Alex and Seonaid Maclean-Bristol have created an astonishing contemporary home out of the ruins of a Georgian landmark.

An 18th century Georgian ruin on the tiny Hebridean Isle of Coll would hardly constitute the most obvious foundation on which to build a new family home. However, this was exactly the starting point for the White House, Alex and Seonaid Maclean-Bristol’s contemporary farmhouse.

The couple, who have three young sons, relocated to Coll from London six-and-a-half years ago in order to take on a great deal of the day-to-day running of Alex’s family’s 800-acre farm. Alex and Seonaid lived in a traditional 19th century manse house when they first moved to the island. However, a long-standing yearn to create a home from the ruins of an island landmark was eventually realised when the couple were gifted the site by Alex’s parents.

The main priority for the couple was to “respect the ruin”. This decision was precipitated by Seonaid’s feeling that she was keen for the people on the island to be able to maintain the “incredibly personal relationship” they have with the ruin.

“We wanted to do something honest to the ruin,” says Seonaid. “But didn’t want to go down the route of renovating it.” Instead, the couple decided to embrace the unusual (and logistically more complex) option of partially occupying the ruin.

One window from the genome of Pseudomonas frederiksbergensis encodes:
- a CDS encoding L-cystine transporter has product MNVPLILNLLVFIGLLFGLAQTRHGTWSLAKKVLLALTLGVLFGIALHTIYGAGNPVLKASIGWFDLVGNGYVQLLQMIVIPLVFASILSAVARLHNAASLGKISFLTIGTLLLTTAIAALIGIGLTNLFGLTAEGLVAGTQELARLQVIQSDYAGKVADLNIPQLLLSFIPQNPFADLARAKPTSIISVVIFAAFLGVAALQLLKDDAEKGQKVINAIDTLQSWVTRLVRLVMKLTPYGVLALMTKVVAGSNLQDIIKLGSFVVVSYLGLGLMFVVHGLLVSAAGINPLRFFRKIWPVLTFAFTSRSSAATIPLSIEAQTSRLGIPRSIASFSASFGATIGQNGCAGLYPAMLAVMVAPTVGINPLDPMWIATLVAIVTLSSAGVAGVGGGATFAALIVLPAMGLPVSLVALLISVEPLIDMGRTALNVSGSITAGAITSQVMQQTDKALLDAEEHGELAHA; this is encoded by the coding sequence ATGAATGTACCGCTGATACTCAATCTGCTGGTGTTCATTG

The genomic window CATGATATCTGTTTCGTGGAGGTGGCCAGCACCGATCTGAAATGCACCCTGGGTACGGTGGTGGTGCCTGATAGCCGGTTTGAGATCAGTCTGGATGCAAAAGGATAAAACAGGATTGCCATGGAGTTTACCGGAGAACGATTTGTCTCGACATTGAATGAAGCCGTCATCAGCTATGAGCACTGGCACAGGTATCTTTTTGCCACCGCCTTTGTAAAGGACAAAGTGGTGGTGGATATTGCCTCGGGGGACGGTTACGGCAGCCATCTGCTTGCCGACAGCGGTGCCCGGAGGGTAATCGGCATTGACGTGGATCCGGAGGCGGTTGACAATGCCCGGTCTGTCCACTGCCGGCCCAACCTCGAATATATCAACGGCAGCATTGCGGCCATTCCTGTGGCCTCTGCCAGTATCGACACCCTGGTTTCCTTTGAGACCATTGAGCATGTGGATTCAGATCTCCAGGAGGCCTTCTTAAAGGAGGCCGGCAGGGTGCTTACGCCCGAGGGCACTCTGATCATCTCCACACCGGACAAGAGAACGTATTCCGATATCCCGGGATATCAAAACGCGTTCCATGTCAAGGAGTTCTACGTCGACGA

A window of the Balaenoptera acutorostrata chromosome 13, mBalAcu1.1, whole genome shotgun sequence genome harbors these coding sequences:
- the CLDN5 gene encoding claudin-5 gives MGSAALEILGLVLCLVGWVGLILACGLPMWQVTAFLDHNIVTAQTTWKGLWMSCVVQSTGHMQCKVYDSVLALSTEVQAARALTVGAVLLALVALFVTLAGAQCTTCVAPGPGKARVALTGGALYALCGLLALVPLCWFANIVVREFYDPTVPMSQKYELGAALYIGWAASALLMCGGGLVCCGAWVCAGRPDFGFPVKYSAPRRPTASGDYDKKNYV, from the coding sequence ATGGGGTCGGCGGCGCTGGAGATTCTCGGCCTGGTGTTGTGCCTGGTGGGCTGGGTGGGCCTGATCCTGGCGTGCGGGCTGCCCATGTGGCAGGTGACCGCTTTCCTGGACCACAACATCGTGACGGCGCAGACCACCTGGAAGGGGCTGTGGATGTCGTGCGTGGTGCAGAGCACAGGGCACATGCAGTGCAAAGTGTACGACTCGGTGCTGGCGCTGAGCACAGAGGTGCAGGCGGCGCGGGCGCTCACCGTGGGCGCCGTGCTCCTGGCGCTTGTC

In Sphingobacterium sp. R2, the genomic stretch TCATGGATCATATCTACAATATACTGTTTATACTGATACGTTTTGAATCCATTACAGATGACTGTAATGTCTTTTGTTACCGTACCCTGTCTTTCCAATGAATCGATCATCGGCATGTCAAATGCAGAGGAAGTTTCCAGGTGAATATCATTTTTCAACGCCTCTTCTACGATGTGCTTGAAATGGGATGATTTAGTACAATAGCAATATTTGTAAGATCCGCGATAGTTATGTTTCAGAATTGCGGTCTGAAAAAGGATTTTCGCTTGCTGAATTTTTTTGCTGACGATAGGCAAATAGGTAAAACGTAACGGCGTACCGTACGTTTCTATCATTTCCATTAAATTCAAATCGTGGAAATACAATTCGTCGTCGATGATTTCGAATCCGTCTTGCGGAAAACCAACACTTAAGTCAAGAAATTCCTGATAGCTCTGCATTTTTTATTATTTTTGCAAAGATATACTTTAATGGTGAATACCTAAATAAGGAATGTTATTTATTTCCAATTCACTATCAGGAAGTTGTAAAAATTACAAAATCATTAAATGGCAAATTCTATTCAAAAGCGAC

“The intention was that other new accommodation would be visually separate but physically connected to the ruin,” explains the architect of the reborn White House, Wil Tunnell of WTArchitecture.

The H-shaped plan – which provides pockets of external shelter on this very exposed site – features in one half of the main ruin a voluminous entrance hall and stairway together with a kitchen, storage space and WC on ground level, and master en suite bedroom and study above. The other half of the ruin – the side with that dramatic cracked gable – has been left as a roofless courtyard. The main hallway in the ruin connects through to a living/dining room with glazed walls and a sedum-covered roof. To the other end, the new west wing features four further bedrooms, utility spaces and a cherry wood-panelled snug separated from the living room by a wall of shelves.

The Maclean-Bristols were closely involved with the construction and were on site at least once a day. Towards the end of the project, it was four or five times a day. So, was it all worth it?

“I came across our notes for the initial brief,” reflects Seonaid. “Although this brief was actually fluid, we had a lot of the key things that we wanted, such as five bedrooms, making a feature of the crack, and preserving the façade of the original ruin. We were enchanted from the outset with Wil’s design and I’m happy that part of the house is still a ruin as I think it’s honest to its original character — particularly the courtyard, which gives the impression that the house once belonged to someone else a long time ago and its use has been adapted rather than renovated.”

Project Details

  • Name: Alex and Seonaid Maclean-Bristol
  • Build Cost: £735,000
  • Build Time: 1 year(s) 6 month(s)
  • Region: Hebrides

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